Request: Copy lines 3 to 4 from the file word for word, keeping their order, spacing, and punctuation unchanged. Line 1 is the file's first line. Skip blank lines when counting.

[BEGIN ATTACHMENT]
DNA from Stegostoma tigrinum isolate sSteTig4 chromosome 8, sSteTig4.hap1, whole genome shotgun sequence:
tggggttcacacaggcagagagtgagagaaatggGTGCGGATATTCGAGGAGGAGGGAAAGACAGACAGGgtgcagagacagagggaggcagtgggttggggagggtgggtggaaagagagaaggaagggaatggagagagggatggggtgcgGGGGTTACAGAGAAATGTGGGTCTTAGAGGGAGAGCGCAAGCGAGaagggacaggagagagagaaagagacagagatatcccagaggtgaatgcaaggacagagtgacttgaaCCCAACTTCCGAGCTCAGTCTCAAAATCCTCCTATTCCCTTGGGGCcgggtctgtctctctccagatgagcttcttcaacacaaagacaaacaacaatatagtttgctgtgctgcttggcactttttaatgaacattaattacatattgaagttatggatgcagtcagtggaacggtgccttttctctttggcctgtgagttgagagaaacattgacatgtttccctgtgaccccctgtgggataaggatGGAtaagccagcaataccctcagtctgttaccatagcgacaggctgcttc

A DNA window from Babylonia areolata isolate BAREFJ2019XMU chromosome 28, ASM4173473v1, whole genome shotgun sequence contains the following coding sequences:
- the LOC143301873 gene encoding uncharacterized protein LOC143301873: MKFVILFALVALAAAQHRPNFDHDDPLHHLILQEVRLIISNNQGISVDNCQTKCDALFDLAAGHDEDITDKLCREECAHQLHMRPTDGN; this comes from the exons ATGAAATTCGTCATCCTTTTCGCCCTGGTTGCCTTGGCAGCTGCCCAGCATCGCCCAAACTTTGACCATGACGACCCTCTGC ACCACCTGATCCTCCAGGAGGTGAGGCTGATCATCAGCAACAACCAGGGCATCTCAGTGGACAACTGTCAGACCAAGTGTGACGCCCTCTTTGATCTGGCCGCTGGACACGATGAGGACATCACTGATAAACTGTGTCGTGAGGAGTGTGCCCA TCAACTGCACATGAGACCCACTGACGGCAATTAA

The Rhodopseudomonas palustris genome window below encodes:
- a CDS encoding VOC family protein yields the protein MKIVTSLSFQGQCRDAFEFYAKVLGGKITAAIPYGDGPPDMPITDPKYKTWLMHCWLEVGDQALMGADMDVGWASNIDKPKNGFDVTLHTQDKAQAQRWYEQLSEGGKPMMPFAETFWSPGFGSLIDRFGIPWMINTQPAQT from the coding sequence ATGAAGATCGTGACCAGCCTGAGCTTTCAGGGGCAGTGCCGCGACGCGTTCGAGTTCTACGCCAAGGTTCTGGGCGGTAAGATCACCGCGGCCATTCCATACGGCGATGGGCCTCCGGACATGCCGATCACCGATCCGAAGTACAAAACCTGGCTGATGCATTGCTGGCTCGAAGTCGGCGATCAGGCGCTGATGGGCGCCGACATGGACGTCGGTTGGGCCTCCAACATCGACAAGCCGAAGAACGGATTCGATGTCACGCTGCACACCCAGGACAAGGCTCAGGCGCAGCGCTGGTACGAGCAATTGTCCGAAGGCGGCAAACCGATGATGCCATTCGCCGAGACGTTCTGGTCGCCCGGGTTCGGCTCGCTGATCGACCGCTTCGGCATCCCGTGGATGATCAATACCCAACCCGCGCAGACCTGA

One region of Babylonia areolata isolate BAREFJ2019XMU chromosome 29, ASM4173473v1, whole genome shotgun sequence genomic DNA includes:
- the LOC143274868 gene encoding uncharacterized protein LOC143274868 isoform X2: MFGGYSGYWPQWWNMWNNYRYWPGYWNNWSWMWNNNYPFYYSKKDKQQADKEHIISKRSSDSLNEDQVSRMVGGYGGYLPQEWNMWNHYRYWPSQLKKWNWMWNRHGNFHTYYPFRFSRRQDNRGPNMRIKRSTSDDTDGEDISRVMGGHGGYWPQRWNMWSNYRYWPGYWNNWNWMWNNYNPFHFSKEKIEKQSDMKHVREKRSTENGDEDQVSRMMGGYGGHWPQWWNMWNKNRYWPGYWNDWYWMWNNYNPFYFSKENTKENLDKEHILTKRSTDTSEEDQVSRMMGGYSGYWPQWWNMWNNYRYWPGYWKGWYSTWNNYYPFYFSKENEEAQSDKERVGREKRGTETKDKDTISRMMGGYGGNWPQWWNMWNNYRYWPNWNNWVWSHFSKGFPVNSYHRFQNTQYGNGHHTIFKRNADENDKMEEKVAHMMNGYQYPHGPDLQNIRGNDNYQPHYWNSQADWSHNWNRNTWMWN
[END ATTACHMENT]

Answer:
A DNA window from Babylonia areolata isolate BAREFJ2019XMU chromosome 28, ASM4173473v1, whole genome shotgun sequence contains the following coding sequences:
- the LOC143301873 gene encoding uncharacterized protein LOC143301873: MKFVILFALVALAAAQHRPNFDHDDPLHHLILQEVRLIISNNQGISVDNCQTKCDALFDLAAGHDEDITDKLCREECAHQLHMRPTDGN; this comes from the exons ATGAAATTCGTCATCCTTTTCGCCCTGGTTGCCTTGGCAGCTGCCCAGCATCGCCCAAACTTTGACCATGACGACCCTCTGC ACCACCTGATCCTCCAGGAGGTGAGGCTGATCATCAGCAACAACCAGGGCATCTCAGTGGACAACTGTCAGACCAAGTGTGACGCCCTCTTTGATCTGGCCGCTGGACACGATGAGGACATCACTGATAAACTGTGTCGTGAGGAGTGTGCCCA TCAACTGCACATGAGACCCACTGACGGCAATTAA